book report - summer 2018

I'm praying more now, and reading more too, now that we know all that we know. Both help.

1. A Postcard from the Volcano
Lucy Beckett
Oh, man. A friend told me she was a mess when she finished this one, and yeah, that's about right. I finished it and cried on and off for two hours. Beckett's brilliant work is filled with deep historical and geopolitical analysis of the roots of both WWI and WWII, but even more than that, its characters ask the questions of life. What makes things beautiful? What makes people good or bad? What has God created us for? In brief, Volcano follows a boy through his aristocratic Prussian upbringing, his schoolboy years, and then to his young adulthood in pre-war Germany--and the growing foreboding and panic at what lies ahead once Nazis gain control of the country. Even though I felt like many scenes almost read like a play, in which two or more characters are placed in a scene to debate or dialogue on an idea; those very characters are written with nuance, tenderness and deep love. Heartily recommend.

2. An Immovable Feast
Tyler Blanski
Alert: READ! THIS! BOOK! I'd never read a true conversion story before, and was so glad that Blanski's was my first. Good gravy, there is material in here for everyone: the atheist hipster, the spiritual-but-not-religious 20-something, the dyed in the wool Anglican, and the lukewarm Catholic. Don't be fooled by the softly scenic cover: this is a doozy of a story. I interviewed Tyler for episode 17 of Coffee & Donuts with John & Mary, and he was a lot of fun to talk to. Planning on grabbing this as Christmas presents for both the Catholics and non-Catholics on my list. It's that good.

3. Boundaries
Dr. Henry Cloud & Dr. John Townsend
I felt like the only human who has picked up Boundaries and not immediately loved nor identified with it, and multiple times felt like just dropping it for another book on my stack. But then I read a passage about God's boundaries--and it stopped me. God has boundaries? Yes. His boundary is my free will. I can choose to accept Him, to seek to do His will, to follow His commandments. And if God has such respect for boundaries, well, then, I thought, I better finish the darn book and get a better handle on them, too.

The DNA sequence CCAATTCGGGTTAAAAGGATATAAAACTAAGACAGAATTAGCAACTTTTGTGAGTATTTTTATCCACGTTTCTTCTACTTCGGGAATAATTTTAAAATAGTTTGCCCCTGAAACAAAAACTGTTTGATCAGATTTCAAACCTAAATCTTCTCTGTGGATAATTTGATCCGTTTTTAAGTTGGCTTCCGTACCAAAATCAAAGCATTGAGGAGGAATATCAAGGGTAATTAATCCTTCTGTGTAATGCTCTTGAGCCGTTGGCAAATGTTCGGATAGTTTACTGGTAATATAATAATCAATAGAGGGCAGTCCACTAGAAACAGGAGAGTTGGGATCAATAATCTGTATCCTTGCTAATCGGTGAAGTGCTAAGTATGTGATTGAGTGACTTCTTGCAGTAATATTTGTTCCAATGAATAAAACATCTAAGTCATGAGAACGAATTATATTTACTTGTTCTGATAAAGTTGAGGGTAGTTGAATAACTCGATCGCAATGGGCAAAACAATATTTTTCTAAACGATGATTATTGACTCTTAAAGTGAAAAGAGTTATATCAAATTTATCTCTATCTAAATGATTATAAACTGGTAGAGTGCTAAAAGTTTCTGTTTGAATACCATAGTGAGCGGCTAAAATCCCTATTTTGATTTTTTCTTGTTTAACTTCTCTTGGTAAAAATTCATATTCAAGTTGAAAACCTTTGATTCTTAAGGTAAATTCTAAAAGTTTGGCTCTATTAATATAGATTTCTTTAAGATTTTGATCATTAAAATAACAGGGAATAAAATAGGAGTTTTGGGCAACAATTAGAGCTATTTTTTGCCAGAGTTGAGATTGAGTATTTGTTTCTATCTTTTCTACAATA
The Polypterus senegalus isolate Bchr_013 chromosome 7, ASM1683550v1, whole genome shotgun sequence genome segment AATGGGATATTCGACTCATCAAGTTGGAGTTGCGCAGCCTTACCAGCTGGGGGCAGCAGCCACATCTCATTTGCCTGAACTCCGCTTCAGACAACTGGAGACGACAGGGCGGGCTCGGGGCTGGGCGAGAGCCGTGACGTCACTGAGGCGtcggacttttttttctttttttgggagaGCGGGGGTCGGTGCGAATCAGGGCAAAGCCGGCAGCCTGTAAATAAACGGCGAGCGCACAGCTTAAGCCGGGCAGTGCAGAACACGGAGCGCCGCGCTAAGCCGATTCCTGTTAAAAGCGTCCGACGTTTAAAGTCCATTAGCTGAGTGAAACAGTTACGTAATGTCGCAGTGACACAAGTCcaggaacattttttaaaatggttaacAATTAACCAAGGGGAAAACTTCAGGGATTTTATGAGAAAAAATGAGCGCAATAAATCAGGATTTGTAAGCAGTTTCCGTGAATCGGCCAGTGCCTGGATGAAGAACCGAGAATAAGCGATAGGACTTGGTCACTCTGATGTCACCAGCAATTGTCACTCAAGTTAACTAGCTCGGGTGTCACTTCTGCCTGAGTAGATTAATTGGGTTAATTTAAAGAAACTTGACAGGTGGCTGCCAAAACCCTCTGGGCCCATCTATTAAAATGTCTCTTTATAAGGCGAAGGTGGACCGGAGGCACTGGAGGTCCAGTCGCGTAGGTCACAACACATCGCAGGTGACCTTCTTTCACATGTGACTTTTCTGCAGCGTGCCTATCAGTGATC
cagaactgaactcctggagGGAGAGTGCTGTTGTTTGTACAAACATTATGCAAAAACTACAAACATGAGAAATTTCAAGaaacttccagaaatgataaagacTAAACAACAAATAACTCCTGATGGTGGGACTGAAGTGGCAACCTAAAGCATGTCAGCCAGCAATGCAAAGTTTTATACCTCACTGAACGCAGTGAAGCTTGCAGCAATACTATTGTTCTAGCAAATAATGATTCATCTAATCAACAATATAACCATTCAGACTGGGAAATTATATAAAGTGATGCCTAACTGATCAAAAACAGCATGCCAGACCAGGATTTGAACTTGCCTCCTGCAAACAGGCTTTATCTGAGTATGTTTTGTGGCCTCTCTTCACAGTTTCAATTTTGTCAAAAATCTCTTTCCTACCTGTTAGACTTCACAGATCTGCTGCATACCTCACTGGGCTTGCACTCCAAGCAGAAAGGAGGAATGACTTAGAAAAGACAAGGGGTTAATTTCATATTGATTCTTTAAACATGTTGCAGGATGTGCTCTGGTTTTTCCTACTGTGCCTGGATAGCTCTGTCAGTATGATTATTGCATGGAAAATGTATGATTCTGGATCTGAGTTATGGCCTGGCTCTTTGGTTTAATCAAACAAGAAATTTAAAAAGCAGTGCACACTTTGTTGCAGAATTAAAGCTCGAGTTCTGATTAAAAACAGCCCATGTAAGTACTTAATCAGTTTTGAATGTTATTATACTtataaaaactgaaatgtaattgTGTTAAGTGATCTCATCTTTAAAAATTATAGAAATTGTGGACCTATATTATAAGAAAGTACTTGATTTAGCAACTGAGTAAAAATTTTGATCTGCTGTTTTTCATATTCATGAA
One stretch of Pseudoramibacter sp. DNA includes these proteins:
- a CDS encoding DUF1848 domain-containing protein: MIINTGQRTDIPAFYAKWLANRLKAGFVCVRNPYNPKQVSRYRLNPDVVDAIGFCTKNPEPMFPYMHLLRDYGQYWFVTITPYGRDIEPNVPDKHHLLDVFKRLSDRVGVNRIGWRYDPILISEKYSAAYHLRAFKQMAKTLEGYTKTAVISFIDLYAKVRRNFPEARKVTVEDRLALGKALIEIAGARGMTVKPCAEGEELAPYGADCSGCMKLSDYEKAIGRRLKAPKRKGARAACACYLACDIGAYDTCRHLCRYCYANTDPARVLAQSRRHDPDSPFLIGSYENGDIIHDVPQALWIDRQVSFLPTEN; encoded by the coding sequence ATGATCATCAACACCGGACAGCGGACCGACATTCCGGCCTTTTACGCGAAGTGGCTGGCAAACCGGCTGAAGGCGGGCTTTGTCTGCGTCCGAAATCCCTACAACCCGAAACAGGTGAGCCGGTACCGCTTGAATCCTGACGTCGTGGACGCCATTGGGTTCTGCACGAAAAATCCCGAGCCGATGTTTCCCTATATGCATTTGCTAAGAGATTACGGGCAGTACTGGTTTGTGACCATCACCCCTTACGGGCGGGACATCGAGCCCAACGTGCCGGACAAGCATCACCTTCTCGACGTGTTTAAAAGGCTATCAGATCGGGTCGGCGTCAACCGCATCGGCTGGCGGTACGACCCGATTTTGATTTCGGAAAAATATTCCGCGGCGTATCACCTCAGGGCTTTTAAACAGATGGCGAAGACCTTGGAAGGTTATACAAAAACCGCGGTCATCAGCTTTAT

4. The SleepEasy Solution
I got this book because I'm such a pro at this mom thing by now, I read baby sleep books just for fun. HAHAHHAHAHAHA. No. I got it because sweet little Stevie was still waking up 3-4 times a night. I was on the brink, and he needed to learn how to cut that crap out, pronto. This book isn't filled with magic, but it is filled with the kind of encouraging confidence that I needed to gut through some crying and get him sleeping better. It helped, a lot. 

5. One Question
Ken Coleman
Sean sweetly grabbed a copy of this once he heard it mentioned in a Dave Ramsey podcast. Each of Coleman's chapters feature a big-name personality or business leader he's interviewed, plus an emotion or challenge: fear, perseverance, failure, character. I picked up some great interviewing tips and strategies for getting great answers out of interviewees. Which reminds me: if YOU (whoever you are) just read a book or have a Catholic author or subject you think would be great on the radio or Coffee & Donuts (or just a great book in general), please shoot me an email or PM!
domesticapologist at gmail dot com
maryh at materdeiradio dot com
IG: @domestic_apologist

Full disclosure: I read two beach reads this summer. It's junk, ok? I know!  They're not in my book stack pic above because they were (mercifully) library books. I like my junk to be free junk.

6. The Identicals
Elin Hilderbrand
I read one Hilderbrand book every summer. They're ALL the same: beach, romance, East Coast snobbery, beautiful clothes, love triangles. They're not terribly raunchy but they are more raunchy than anything I should be reading. But every July, I grab one from the library, read it in 36 hours, and utterly disregard everyone in my family. Then I go back to the pre-WWI Nazi uprising novels.

7. Island Girls
Nancy Thayer
I read somewhere that Nancy Thayer novels are just like Hilderbrand books, so I grabbed one. I think this is akin to grabbing a pack of Starbursts when you're already buying Skittles. This one reads like a shallow treatise on why divorce is awful and why women are ridiculous. Lesson learned: don't get Starbursts when you're already getting Skittles.


  1. Postcard from the Volcano sounds amazing! Have you read Michael O'Brien's books? I wonder if they have a similar flavour, as his books (Island of the World in particular) also have those engaging philosophical discourses.

    1. Ah yes that's a great comparison! If you *don't* like Michael O'Brien, you might not like Postcard/Volcano. I've read Father Elijah of course and I think my hubby's read a few more of his.